In fields such as health, this is sometimes a revolutionary opportunity: as underlined by Chloé-Agathe Azencott, doctor in computer science and teacher-researcher associated with the bioinformatics center of Mines ParisTech, at the Institut Curie, and at Inserm: “The work on genome samples (genetic material, Editor’s note) which number in the billions was a problem until now; now, we can try to identify the presence or absence of a mutation and deduce risk factors. »
Human intervention, irreplaceable?
If the presence of a data scientist seems to have become a sine qua non condition for optimizing a company’s growth, guaranteeing its competitiveness or leaving room for progress, the level of maturity of the sectors remains however uneven: some are at the forefront such as social networks, video platforms or even banks and insurance; others are lagging behind, such as construction players or very small businesses.
“As culture is not yet present everywhere, it is essential to ensure that our mission is feasible and relevant”, explains Driss, who sometimes spends 80% of his time sorting and cleaning data to make it even usable. The presence of obsolete, erroneous or incomplete elements can in fact falsify the results, as for facial recognition, for which ethnic biases have recently been documented: certain algorithms had been trained too much on images of white faces.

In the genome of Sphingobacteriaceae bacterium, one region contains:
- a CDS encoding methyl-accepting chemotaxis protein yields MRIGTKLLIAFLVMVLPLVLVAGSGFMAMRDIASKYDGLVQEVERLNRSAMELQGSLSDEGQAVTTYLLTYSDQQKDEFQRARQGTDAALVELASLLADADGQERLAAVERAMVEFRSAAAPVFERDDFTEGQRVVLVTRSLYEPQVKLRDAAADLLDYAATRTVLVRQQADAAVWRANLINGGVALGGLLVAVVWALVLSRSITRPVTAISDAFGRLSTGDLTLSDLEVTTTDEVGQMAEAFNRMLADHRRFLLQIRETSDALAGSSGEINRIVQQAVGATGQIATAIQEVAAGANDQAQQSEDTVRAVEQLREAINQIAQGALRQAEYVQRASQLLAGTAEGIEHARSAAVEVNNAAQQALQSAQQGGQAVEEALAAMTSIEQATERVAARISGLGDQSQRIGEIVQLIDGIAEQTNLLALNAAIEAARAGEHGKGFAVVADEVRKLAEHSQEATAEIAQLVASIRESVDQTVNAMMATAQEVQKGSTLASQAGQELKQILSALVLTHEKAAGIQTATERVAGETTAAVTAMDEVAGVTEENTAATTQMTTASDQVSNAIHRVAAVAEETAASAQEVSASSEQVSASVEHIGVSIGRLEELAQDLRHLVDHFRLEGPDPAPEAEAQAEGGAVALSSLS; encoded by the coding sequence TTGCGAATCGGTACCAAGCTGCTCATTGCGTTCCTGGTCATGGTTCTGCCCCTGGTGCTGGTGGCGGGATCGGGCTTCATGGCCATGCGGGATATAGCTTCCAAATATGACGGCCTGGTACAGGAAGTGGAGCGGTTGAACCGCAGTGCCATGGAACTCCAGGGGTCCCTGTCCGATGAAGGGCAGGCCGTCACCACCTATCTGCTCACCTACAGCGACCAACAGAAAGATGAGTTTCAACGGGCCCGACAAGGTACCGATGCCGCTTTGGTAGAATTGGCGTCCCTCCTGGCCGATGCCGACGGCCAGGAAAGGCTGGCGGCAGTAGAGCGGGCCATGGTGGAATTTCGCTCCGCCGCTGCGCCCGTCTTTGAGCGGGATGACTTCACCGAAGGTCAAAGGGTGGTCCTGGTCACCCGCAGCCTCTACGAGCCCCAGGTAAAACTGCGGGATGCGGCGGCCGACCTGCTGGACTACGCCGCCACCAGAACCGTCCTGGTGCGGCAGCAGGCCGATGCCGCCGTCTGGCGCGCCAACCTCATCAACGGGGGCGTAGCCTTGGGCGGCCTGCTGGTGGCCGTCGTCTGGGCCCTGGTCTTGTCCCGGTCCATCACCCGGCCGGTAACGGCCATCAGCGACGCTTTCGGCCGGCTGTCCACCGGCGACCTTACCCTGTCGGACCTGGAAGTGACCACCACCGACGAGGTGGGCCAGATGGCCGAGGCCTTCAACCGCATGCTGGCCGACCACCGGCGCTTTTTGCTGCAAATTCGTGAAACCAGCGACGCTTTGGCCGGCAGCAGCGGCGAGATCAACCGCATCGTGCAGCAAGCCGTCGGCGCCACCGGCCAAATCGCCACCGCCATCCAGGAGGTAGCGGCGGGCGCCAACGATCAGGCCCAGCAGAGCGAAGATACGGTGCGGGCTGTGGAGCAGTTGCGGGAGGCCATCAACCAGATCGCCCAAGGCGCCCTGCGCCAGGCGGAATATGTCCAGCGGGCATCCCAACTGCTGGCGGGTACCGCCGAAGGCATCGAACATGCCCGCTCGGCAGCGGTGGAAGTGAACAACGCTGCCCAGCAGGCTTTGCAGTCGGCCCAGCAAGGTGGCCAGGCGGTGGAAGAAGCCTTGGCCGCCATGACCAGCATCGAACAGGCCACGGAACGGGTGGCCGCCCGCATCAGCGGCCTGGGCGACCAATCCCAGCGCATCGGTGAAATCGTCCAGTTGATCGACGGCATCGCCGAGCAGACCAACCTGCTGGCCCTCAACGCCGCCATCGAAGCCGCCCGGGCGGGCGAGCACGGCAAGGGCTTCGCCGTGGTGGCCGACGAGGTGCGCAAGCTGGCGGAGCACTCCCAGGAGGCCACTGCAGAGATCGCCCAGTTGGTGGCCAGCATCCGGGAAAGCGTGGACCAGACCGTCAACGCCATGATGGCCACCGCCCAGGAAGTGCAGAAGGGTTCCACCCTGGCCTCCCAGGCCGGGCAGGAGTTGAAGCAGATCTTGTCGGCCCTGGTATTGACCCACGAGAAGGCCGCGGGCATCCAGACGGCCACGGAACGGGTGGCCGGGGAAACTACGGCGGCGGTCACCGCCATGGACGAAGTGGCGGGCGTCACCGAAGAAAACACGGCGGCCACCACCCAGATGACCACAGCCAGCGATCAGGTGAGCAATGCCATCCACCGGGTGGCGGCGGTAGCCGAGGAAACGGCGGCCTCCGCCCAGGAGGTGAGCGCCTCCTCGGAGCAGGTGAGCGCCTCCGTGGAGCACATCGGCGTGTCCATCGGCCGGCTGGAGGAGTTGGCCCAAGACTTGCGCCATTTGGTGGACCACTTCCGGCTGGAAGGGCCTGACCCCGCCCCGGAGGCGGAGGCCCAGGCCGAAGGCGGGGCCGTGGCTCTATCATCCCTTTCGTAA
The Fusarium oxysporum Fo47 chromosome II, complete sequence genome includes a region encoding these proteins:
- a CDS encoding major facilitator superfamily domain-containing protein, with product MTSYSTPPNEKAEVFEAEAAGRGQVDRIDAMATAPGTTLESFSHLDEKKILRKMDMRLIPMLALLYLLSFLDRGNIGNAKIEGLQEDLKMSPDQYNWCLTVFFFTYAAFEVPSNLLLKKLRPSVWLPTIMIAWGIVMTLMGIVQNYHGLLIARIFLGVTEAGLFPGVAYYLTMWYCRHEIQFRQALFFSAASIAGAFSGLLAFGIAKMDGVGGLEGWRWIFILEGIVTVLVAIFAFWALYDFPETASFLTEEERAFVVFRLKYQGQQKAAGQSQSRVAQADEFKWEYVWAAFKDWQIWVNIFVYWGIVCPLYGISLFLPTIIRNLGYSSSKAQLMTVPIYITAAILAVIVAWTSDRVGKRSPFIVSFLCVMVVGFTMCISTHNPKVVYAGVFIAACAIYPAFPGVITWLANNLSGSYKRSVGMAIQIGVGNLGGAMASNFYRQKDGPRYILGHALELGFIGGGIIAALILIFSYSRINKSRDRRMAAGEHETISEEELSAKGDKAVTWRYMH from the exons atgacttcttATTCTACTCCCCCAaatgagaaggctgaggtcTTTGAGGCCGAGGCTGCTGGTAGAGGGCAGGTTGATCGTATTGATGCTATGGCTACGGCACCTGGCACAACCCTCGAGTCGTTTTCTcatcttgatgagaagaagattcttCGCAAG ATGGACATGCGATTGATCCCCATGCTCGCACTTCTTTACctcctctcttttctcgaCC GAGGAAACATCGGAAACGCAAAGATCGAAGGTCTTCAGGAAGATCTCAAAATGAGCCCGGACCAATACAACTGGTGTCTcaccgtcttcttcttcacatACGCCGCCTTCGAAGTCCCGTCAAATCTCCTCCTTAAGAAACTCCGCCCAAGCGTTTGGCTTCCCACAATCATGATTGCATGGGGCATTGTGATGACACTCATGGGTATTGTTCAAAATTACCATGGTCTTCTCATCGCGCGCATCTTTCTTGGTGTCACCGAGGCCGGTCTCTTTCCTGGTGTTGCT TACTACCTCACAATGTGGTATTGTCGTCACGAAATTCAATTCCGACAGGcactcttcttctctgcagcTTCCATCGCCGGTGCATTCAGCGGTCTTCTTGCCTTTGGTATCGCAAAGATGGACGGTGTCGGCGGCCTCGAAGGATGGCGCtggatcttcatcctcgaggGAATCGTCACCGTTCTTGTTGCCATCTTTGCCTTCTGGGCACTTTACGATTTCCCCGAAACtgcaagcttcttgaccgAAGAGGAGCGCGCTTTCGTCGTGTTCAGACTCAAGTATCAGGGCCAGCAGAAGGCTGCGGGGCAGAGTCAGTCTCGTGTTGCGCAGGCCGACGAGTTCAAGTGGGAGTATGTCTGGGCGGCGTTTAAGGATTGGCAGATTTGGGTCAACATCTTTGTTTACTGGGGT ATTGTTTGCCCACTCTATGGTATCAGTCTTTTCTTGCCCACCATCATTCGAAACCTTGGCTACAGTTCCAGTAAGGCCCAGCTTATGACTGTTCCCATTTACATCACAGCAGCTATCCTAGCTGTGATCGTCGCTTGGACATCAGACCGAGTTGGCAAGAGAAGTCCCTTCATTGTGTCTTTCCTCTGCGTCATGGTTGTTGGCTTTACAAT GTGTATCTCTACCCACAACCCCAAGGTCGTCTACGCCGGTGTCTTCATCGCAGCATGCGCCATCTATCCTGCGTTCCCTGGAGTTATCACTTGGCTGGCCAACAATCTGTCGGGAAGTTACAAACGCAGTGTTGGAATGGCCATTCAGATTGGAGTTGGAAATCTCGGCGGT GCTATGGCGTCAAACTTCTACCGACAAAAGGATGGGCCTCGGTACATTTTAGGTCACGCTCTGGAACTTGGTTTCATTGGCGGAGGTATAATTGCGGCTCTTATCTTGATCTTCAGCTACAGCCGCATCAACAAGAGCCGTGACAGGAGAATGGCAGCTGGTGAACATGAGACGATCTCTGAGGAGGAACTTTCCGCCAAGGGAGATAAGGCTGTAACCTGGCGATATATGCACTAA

→ MAINTENANCE. Covid-19: “Modeling is a simplification of real life”
All these tasks aim, in the long term, at the autonomy and therefore at the automation of the models. the data scientist would it therefore be doomed to disappear? No risk, according to Driss or Bachir, for whom human intervention will always be necessary “to correct the biases, themselves often introduced by humans, or to adapt to the specificities of the business side”. Recently retrained, Laurent, 36, compares the advent of the profession to that of developers in the 2000s: “At the time of the Internet bubble, we did not really understand what they were doing”, he remembers. Before adding: “Today everyone has a website, and even if the simplest of them can be created almost on their own, there is always a need for a human being to imagine, improve, maintain or even secure. »
Other data professions
With his rare hybrid profile, the data scientist often overshadows other, more specialized professions that revolve around “data”.
The data architect acts upstream: after having collected the raw data, he imagines a secure database system.
The data engineer, with a more technical profile, is responsible for classifying the data and finding the means to analyze it.
The data analyst, he uses the final information to return it to professionals in the field.